[Editorial Analysis] Felled by fire: On new-born deaths in Maharashtra hospital

Mains Paper 2: Health
Prelims level: National Disaster Management Authority
Mains level: Issues relating to development and management of Social Sector/Services relating to Health, Education, Human Resources.


• The deadly fire that snuffed out the lives of 10 infants in the Bhandara District General Hospital in Maharashtra is a shocking reminder that safety norms in several medical facilities in India do not pass muster.

• A review of Indian hospital fires published the Journal of Clinical Anesthesia identified higher oxygen availability in intensive care facilities as the likely primary cause, with motors and electrical units in the room providing the ignition, and plastics fuelling it.

About: challenge Vs solution:

• Intensive Care Units, neonatal ICUs and operating rooms are often the site of fires, implicating the presence of a high concentration of oxygen in a confined space.

• Oxygen monitors for hospital rooms, to ensure that the ambient level is within safe norms — set at a maximum of 23.5% by the U.S. National Fire Protection Association, could help avert an accident.

• Locating electrical equipment for air-conditioners with sparking potential away from oxygen saturated areas may also reduce the risk.

• It is essential that all new infrastructure conforms to rigorous safety standards, a small premium to stop such disasters.

• If the government sets the regulation bar high enough, ensuring full adherence to safety in its buildings, regulatory authorities can compel commercial structures to fall in line

• The Centre should also create a public platform for insights gained from inquiries into hospital fires to be shared and monitor.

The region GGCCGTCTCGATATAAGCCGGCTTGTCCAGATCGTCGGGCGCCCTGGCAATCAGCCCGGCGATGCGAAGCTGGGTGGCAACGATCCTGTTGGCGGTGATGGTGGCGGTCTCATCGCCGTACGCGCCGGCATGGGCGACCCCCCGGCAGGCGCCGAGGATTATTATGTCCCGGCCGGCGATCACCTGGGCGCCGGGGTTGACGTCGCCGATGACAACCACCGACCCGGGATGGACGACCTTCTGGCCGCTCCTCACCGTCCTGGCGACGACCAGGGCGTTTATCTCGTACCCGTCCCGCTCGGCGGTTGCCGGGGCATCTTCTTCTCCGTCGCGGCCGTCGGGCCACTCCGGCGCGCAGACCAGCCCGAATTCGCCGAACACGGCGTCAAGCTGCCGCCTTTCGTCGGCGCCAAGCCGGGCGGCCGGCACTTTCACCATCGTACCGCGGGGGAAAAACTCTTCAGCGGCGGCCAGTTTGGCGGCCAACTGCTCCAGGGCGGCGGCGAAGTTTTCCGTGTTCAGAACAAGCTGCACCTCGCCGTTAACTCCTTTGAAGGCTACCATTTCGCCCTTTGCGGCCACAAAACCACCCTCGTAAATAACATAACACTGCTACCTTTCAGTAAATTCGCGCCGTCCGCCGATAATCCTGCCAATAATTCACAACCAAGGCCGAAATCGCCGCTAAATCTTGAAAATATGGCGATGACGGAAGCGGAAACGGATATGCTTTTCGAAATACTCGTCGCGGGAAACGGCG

Major Guidelines for Hospital Safety:

• The National Accreditation Board for Hospitals and Healthcare Providers (NABH) made mandatory for all hospitals by the National Building Code and its specific norms for hospitals.

• Regulations as per National Building Code 2005: on ‘Fire and Life Safety’ covers the requirements for fire prevention & life safety in relation to fire and fire protection of buildings.

• National Disaster Management Authority (NDMA) were given the responsibility to prepare guidelines for Hospital Safety and Preparedness to deal with on-site emergencies.

Institutional Mechanisms:

• Both Health and Disaster Management being state subjects are under 7th schedules of constitution.

• Ministry of Health and Family Welfare, the Central Public Works Department and other licensing agencies at the Central or State levels act to implement guidelines for effective compliance.

• Health departments and state disaster management authorities, along with the state public works department, will play a crucial role in implementing these guidelines on the ground implementation.

• National Disaster Management Authority, the Bureau of Indian Standards, is ensuring Hospital Safety in our country.

Laws in India Governing Fire Safety and Governance:

• The National Building Code of India, 2016, is titled ‘Fire and Life Safety’. It covers the requirements for fire prevention, life safety in relation to fire and fire protection of buildings.

• The Model Building Byelaws, 2003: Point-specific responsibility for all fire-related clearance rests with the Chief Fire Officer.

Way forward:

• All Municipal Corporations with a population of more than one million (2001 census) must put in place a fire hazard response and mitigation plan for their respective jurisdictions guideline of 13th Finance commission recommendation.

• Both the governments at the centre and the state must have clear provisions in their safety legislation about the methodology and periodicity of such audits.

• A strong building code with features for reduction of fire hazards for all structures and especially for hospitals since they host people who are incapacitated and cannot be evacuated quickly.

• Hospitals should mandatorily hold regular safety and evacuation drills which are key to saving lives when disaster strikes.

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